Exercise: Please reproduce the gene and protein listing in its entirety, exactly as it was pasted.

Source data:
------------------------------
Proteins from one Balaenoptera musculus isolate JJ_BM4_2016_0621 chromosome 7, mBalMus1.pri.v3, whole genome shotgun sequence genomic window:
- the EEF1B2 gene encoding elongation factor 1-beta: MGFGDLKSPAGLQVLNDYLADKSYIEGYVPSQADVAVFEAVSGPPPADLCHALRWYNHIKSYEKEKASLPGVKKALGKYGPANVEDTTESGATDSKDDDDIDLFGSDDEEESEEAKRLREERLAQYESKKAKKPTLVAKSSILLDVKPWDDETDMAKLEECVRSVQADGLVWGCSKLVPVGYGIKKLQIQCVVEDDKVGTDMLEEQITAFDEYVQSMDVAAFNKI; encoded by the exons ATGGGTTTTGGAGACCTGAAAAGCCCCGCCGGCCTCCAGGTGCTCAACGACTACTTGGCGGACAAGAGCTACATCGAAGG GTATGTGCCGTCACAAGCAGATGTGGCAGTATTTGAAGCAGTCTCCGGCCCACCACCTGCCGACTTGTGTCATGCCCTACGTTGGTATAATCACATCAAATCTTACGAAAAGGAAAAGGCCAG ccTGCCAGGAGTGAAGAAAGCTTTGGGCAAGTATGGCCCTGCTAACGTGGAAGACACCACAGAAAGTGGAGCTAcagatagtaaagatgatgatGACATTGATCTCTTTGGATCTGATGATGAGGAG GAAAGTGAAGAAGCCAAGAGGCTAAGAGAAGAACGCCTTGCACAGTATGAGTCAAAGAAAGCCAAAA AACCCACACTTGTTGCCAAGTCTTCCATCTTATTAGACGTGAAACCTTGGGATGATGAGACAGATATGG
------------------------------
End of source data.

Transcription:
Proteins from one Balaenoptera musculus isolate JJ_BM4_2016_0621 chromosome 7, mBalMus1.pri.v3, whole genome shotgun sequence genomic window:
- the EEF1B2 gene encoding elongation factor 1-beta: MGFGDLKSPAGLQVLNDYLADKSYIEGYVPSQADVAVFEAVSGPPPADLCHALRWYNHIKSYEKEKASLPGVKKALGKYGPANVEDTTESGATDSKDDDDIDLFGSDDEEESEEAKRLREERLAQYESKKAKKPTLVAKSSILLDVKPWDDETDMAKLEECVRSVQADGLVWGCSKLVPVGYGIKKLQIQCVVEDDKVGTDMLEEQITAFDEYVQSMDVAAFNKI; encoded by the exons ATGGGTTTTGGAGACCTGAAAAGCCCCGCCGGCCTCCAGGTGCTCAACGACTACTTGGCGGACAAGAGCTACATCGAAGG GTATGTGCCGTCACAAGCAGATGTGGCAGTATTTGAAGCAGTCTCCGGCCCACCACCTGCCGACTTGTGTCATGCCCTACGTTGGTATAATCACATCAAATCTTACGAAAAGGAAAAGGCCAG ccTGCCAGGAGTGAAGAAAGCTTTGGGCAAGTATGGCCCTGCTAACGTGGAAGACACCACAGAAAGTGGAGCTAcagatagtaaagatgatgatGACATTGATCTCTTTGGATCTGATGATGAGGAG GAAAGTGAAGAAGCCAAGAGGCTAAGAGAAGAACGCCTTGCACAGTATGAGTCAAAGAAAGCCAAAA AACCCACACTTGTTGCCAAGTCTTCCATCTTATTAGACGTGAAACCTTGGGATGATGAGACAGATATGG